The Jump Rope Girl From The End Of The Street never cried until she turned the corner to walk home after school. None of the other children in her class lived on our dead end block.
Her cousins would visit and they would jump rope together. Our yard had the only streetlight, so where our driveway met the street was one of their favorite spots, especially when they could stay outside late and play.
Her mother and father rented one of the small houses near the turnaround at the end of our street. Her mother was The Cleaning Lady and her father was The Oil Change Man. They walked her to school in the morning and then went on to their jobs. She walked home by herself because they were still at work when her school day ended.
That afternoon she was crying because she had worn the same outfit to school for the third time in a week again and someone had noticed again. She was glad it was Friday. There would be no more giggling or finger-pointing for two whole days.
Bessie watched The Jump Rope Girl while I planted tulip bulbs.
“I wish I could help her,” she told me. “But it’s not good for chickens to talk to people they don’t know.”
Bessie had learned quite a bit about The Jump Rope Girl from the songbirds. There was actually a wren who kept watch over The Jump Rope Girl. They do that sometimes when they sense something is not quite right in a child’s life. Wrens know what it is like to be small and in need of help.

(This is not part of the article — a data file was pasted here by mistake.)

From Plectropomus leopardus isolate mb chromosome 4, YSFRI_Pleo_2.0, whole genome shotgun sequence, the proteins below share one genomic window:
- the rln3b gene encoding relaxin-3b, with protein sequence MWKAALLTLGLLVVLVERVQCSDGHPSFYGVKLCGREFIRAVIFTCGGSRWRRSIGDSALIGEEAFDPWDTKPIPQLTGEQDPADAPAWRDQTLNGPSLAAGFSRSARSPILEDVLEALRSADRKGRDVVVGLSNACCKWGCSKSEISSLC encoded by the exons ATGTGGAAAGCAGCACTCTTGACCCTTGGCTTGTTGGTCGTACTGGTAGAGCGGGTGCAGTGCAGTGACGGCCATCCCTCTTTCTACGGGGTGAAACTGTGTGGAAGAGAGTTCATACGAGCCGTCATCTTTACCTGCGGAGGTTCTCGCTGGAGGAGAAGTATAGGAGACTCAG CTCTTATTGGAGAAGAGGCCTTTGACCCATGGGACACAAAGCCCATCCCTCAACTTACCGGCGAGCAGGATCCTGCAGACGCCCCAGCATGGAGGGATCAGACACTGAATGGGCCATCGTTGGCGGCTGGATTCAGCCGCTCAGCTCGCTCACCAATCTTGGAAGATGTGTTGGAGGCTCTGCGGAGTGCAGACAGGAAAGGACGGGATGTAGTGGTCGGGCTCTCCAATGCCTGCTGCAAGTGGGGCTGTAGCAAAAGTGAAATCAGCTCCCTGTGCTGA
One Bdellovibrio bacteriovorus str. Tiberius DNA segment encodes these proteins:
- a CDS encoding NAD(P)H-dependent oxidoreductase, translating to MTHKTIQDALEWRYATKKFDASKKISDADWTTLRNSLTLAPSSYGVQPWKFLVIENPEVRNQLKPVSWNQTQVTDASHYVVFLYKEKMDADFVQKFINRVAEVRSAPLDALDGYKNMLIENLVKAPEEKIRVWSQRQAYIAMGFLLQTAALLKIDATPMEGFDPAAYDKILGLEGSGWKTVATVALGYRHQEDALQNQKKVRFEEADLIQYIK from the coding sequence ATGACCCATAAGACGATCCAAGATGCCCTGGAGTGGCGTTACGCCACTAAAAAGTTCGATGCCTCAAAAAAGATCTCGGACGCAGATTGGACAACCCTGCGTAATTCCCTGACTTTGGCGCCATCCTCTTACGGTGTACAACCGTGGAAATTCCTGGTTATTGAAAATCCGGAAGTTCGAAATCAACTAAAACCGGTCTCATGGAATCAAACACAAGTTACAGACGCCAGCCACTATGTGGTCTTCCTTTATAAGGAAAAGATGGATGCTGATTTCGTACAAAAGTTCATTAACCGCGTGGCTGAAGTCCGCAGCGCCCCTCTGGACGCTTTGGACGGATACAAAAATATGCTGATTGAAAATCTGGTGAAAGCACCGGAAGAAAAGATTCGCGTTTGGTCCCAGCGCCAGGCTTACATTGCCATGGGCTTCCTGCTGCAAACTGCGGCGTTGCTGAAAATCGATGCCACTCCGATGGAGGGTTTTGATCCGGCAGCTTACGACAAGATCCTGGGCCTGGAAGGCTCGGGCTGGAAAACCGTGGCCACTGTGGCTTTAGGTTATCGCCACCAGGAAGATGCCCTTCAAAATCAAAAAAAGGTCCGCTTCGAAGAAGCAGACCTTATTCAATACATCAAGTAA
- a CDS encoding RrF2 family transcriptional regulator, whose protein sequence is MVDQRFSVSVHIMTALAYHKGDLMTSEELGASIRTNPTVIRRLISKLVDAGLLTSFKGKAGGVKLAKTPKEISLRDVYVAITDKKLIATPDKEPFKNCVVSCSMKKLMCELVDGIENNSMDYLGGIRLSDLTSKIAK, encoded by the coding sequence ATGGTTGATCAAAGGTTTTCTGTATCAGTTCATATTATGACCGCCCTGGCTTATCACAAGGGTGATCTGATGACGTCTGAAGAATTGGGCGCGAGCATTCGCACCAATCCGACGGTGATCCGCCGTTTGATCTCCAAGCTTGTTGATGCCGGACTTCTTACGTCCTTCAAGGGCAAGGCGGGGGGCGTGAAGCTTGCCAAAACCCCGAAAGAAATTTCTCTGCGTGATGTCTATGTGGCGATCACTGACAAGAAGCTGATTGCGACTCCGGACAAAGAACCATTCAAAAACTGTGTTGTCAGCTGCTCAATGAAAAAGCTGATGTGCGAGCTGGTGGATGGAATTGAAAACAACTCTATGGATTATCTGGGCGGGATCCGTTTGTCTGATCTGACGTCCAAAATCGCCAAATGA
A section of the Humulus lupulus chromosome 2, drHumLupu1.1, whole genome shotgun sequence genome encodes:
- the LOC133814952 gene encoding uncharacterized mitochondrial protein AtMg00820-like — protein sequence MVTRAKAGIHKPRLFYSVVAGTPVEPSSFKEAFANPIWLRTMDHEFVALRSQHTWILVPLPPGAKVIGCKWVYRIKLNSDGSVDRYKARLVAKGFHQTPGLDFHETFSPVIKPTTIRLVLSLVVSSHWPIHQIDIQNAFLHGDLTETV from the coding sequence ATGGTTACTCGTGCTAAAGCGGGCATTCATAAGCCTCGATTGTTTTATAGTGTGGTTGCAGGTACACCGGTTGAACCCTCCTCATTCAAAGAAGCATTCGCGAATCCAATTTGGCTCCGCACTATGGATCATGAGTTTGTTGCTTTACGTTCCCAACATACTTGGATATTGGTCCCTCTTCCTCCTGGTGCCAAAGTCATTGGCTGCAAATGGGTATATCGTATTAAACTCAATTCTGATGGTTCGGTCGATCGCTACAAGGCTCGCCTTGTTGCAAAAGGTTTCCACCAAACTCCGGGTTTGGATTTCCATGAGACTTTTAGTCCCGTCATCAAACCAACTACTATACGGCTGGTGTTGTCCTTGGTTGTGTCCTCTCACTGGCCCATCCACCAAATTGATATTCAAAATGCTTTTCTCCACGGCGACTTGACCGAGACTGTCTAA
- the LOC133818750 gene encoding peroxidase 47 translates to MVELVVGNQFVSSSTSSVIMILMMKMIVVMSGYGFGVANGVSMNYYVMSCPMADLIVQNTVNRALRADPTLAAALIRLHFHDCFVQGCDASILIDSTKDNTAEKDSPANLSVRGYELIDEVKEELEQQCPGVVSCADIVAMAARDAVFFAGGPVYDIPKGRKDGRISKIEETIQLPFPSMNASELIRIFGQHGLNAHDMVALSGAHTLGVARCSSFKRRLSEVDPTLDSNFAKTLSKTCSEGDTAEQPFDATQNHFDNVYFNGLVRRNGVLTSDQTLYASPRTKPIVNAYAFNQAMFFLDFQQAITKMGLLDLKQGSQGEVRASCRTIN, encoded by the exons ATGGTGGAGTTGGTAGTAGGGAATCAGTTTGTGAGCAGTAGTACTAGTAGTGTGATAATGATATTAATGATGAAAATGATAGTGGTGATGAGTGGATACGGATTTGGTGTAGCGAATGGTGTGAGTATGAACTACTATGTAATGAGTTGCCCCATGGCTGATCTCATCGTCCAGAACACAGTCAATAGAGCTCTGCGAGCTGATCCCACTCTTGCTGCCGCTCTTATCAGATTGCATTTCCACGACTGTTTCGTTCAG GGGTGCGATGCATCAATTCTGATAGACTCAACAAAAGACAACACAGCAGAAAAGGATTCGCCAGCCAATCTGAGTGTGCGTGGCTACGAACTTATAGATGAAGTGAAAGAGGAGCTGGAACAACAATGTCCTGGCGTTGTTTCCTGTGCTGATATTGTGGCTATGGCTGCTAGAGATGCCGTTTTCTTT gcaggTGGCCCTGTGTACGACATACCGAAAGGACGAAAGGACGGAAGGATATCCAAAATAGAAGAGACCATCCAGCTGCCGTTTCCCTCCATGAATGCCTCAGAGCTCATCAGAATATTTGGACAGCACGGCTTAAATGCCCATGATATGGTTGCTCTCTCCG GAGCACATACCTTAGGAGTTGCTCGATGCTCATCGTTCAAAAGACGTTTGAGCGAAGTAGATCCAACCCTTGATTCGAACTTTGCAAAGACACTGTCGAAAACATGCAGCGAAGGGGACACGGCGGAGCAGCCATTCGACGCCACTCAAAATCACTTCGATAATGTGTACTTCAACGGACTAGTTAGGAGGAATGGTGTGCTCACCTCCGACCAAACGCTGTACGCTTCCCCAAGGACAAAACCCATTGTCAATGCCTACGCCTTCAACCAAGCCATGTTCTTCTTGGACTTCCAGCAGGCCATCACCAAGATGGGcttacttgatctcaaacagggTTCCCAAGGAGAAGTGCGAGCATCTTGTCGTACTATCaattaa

The Jump Rope Girl was still growing. Her mother had explained it all to her, but the explaining did not help at school.
“We can’t keep you in brand new clothes. You’ve got to slow down growing some. We don’t have that much to begin with.”
Every morning, her mother filled her bowl with oatmeal then milk and butter and a sprinkle of sugar. The milk made a moat around the mountain of oatmeal in the middle. The pat of butter made a castle on top of the mountain.
“You’re my sweet little princess, Baby Girl,” she would say and then sprinkle a little extra sugar on top. “Sweet. Sweet. Sweet.”
It was plain in-the-pot-on-the-stove oatmeal, not fancy instant-add-hot-water oatmeal like her classmates had.
“Sticks to your ribs better,” her mother told her.
The Jump Rope Girl would break her slice of toast into pieces and placed them evenly over the top of her oatmeal. Then she would watch as the bread soaked up the buttery-sweet liquid while her mother talked to her and filled her heart with love.
Then The Jump Rope Girl would stir the toast pieces into her oatmeal while her mother would pray she had done enough to get the little girl through the day and back home safely.
Bessie had learned these many details from the wren who was watching The Jump Rope Girl. She told Bessie all she could see from the windowsill perch. Bessie could not imagine what oatmeal or milk or butter or sugar tasted like, but she could see the love they put into the girl’s heart when she passed by in the morning.
In the afternoons, Bessie also watched for her when she headed back home alone. Some afternoons, The Jump Rope Girl’s heart would still have some love left in it from breakfast. Other afternoons, it didn’t. Those were the afternoons when she cried.